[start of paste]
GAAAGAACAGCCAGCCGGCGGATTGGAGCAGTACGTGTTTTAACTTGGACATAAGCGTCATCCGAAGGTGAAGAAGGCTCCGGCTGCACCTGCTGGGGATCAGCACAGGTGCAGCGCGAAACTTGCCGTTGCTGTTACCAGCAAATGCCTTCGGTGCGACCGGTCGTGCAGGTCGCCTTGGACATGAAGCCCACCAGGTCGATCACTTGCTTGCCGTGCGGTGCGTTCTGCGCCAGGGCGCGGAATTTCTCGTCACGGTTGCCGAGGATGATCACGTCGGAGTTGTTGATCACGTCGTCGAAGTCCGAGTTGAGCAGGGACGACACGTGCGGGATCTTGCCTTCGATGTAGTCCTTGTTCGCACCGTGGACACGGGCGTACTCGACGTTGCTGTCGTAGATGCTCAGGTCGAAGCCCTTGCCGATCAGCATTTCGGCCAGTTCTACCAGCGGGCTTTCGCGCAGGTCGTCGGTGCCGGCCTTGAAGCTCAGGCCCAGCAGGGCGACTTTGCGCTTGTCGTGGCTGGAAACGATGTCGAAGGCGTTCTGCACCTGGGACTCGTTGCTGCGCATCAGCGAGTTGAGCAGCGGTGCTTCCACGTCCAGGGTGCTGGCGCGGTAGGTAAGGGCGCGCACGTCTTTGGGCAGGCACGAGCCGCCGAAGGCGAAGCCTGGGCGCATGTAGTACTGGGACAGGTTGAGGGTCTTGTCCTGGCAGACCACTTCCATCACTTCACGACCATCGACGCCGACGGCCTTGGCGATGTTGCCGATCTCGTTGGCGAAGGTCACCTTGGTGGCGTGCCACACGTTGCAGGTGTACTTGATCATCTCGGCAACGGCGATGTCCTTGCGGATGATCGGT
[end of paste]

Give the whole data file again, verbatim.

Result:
GAAAGAACAGCCAGCCGGCGGATTGGAGCAGTACGTGTTTTAACTTGGACATAAGCGTCATCCGAAGGTGAAGAAGGCTCCGGCTGCACCTGCTGGGGATCAGCACAGGTGCAGCGCGAAACTTGCCGTTGCTGTTACCAGCAAATGCCTTCGGTGCGACCGGTCGTGCAGGTCGCCTTGGACATGAAGCCCACCAGGTCGATCACTTGCTTGCCGTGCGGTGCGTTCTGCGCCAGGGCGCGGAATTTCTCGTCACGGTTGCCGAGGATGATCACGTCGGAGTTGTTGATCACGTCGTCGAAGTCCGAGTTGAGCAGGGACGACACGTGCGGGATCTTGCCTTCGATGTAGTCCTTGTTCGCACCGTGGACACGGGCGTACTCGACGTTGCTGTCGTAGATGCTCAGGTCGAAGCCCTTGCCGATCAGCATTTCGGCCAGTTCTACCAGCGGGCTTTCGCGCAGGTCGTCGGTGCCGGCCTTGAAGCTCAGGCCCAGCAGGGCGACTTTGCGCTTGTCGTGGCTGGAAACGATGTCGAAGGCGTTCTGCACCTGGGACTCGTTGCTGCGCATCAGCGAGTTGAGCAGCGGTGCTTCCACGTCCAGGGTGCTGGCGCGGTAGGTAAGGGCGCGCACGTCTTTGGGCAGGCACGAGCCGCCGAAGGCGAAGCCTGGGCGCATGTAGTACTGGGACAGGTTGAGGGTCTTGTCCTGGCAGACCACTTCCATCACTTCACGACCATCGACGCCGACGGCCTTGGCGATGTTGCCGATCTCGTTGGCGAAGGTCACCTTGGTGGCGTGCCACACGTTGCAGGTGTACTTGATCATCTCGGCAACGGCGATGTCCTTGCGGATGATCGGT